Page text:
Authors: Zuri Day
After ordering tea from a roving waitress, her potential employer got down to business. He spoke of his company and described in detail the type of work he’d require from an assistant.
“Do you think you can handle this type of position? I admit, it can get demanding at times.”
Cassandra shifted in her seat, deftly exposing cleavage as she leaned forward. “Listen, I’ve got three kids. There’s no job that gets more demanding than that.”
The man could not hide his surprise, nor the quick once over he gave Cassandra’s small, tight frame.
Cassandra’s laugh was throaty and real. “You can’t believe I’m a mother? Well I am. And I take very good care of…my babies.” She reached for her tea glass and teased the straw with her tongue. Halfway through the businessman’s explanation she decided she would put her cards on the table and leave no doubt just what types of duties she was willing to perform.
The businessman hardened as he watched Cassandra’s tongue dart around the straw. He struggled to keep focus.
“So what if your work runs into the evening? Is your, uh, husband okay with handling the children until you get home?”
“I’m very single,” Cassandra replied with the perfect mix of purr and professionalism. “But don’t worry; I have a reliable sitter and a network of helpers. My work will be my very first priority.”
“When can you start?”
“Would a week from tomorrow be okay? I want to take the time to make sure everything is in place with my family, so I can give you my undivided attention.”
In reality she knew it would probably take her that long to convince her cousin Jackie—who swore she wasn’t taking one more kid into her daycare center—to take not one more, but three.
“I was hoping you could start sooner, but I like your confidence and your drive. I think you’d be perfect for what I need.”
They talked several moments more, Cassandra getting the pertinent information she needed: address, work hours and of course salary and benefits. After that they stood. The interview was over.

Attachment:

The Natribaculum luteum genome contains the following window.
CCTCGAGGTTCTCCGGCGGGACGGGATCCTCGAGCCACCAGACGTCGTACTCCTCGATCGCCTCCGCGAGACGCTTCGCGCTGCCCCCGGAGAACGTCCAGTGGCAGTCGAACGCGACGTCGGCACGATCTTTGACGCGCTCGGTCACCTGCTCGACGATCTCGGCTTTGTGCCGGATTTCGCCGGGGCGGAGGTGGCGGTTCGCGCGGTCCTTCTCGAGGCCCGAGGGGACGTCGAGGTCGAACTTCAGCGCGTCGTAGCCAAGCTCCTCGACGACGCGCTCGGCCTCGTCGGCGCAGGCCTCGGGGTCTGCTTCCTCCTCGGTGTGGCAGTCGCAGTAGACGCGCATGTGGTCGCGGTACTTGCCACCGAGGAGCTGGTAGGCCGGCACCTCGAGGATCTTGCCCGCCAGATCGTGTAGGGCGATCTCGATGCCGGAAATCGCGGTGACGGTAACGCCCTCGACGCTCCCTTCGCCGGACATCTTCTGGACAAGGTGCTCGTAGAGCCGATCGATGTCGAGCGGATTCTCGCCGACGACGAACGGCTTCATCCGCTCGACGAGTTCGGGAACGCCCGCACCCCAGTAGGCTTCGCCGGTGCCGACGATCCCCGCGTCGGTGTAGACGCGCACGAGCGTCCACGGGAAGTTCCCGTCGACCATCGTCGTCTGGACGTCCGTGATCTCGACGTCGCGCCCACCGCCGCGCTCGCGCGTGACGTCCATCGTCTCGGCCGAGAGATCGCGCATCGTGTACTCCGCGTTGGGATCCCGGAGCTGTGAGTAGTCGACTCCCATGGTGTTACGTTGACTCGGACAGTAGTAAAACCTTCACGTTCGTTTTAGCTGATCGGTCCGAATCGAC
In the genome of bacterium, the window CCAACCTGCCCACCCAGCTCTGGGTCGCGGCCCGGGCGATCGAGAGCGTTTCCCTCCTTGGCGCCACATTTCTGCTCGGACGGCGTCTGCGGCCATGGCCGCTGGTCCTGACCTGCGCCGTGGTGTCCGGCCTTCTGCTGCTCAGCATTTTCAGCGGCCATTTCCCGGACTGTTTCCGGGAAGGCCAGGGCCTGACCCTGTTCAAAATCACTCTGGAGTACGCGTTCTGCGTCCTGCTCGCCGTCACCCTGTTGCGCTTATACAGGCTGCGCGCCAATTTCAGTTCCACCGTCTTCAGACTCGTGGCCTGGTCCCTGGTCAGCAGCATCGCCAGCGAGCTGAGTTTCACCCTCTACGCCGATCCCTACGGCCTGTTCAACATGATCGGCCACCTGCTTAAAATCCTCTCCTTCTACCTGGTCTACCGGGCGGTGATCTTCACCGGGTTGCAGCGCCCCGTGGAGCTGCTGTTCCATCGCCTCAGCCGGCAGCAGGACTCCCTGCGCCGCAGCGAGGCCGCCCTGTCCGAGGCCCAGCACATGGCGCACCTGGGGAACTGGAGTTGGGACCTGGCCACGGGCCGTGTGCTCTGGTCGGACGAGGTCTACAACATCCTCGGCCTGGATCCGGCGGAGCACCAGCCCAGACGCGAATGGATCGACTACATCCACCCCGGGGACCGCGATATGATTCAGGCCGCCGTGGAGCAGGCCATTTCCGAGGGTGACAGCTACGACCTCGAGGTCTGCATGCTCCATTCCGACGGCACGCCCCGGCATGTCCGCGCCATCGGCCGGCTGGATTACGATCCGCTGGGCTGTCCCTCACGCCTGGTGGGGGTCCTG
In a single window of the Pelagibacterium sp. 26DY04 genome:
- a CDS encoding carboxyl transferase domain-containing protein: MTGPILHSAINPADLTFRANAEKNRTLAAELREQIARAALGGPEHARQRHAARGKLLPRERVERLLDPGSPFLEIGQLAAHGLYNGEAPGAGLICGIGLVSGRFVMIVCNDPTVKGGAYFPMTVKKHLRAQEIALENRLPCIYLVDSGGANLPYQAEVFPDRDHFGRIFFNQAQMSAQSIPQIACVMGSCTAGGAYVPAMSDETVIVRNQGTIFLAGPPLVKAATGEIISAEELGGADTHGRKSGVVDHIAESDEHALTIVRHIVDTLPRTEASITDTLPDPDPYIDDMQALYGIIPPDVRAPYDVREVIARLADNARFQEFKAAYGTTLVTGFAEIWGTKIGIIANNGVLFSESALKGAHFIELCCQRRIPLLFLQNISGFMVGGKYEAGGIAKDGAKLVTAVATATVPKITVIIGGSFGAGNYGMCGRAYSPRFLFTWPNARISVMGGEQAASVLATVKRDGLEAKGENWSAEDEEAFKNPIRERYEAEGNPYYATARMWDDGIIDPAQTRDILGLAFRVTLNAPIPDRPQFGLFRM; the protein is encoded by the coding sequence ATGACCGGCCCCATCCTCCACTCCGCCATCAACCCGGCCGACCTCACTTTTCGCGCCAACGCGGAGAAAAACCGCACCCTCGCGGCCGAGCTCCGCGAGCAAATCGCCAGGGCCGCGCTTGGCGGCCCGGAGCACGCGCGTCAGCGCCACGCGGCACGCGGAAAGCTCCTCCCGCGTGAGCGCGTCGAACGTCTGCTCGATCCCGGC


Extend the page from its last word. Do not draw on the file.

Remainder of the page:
“I’m looking forward to working with you, Cassandra.”
Cassandra shook the businessman’s outstretched hand. “Brad, I can’t wait to get started.”
By Monday afternoon, D’Andra had checked several items off her to do list. She’d picked up her apartment keys and made two trips to her new home: one with an SUV full of boxes and the second with her car full of clothes. Night made her promise to leave him the heavier boxes but she already felt guilty about taking a personal day. She wanted to get done as much as possible. Now she was once again in her car, headed to the store for cleaning supplies and a few groceries before returning to her new home in time for the one piece of furniture she was determined to get delivered ASAP…a king-sized bed.
As she navigated the mid-day traffic, she ruminated on the events of the past twenty-four hours. Night had been an invaluable help when he came over, and the children took to him right away, especially Antoine. After Night showed the little tyke a couple kick-boxing moves, Night was his hero. Cassandra had come home all excited about a new job, something D’Andra believed was the direct result of her prayers. While she’d refused to feel guilty about moving, and had even gone so far as to pay half the rent for the upcoming month, she only wished the best for her family and didn’t want them to suffer in any way. So when Cassandra came home with a job announcement it was like passing go and collecting two hundred dollars. Cassandra’s news had made D’Andra that much more excited about her new abode.
Her sister’s reaction to Night had been interesting. D’Andra was sure Cassandra was unaware—at least she hoped she was—of how her body language and demeanor had changed as soon as Night came out of the bathroom, where he’d been when she first walked through the door.
Night?” she’d asked, when D’Andra introduced him. She looked at him as if he were a chocolate bar with nuts.
“That’s right. Nice to meet you.”
“D’Andra said you were a personal trainer but, wow. You’re really…in great shape.”
Cassandra tossed her shoulder-length curls away from her face. “Maybe I need to start working out. Are you taking any new customers?”
Night walked over and put his arms around D’Andra, hugging her to him tightly. “No, I’ve got my hands f ull right now,” he said, planting a kiss on the top of D’Andra’s head for emphasis. “But I have a friend who works at Bally’s. He’s looking for clientele. If you’d like I can refer you.”
D’Andra could not have loved Night more than she did in that moment. The sister who’d never been considered a catch, the one dubbed least likely to get a man, much less keep one, had an obvious prize by her side. D’Andra was sure her sister was happy for her, even if she didn’t say it. Shortly after that conversation, Cassandra had scooped up her kids and within five minutes was back out the door.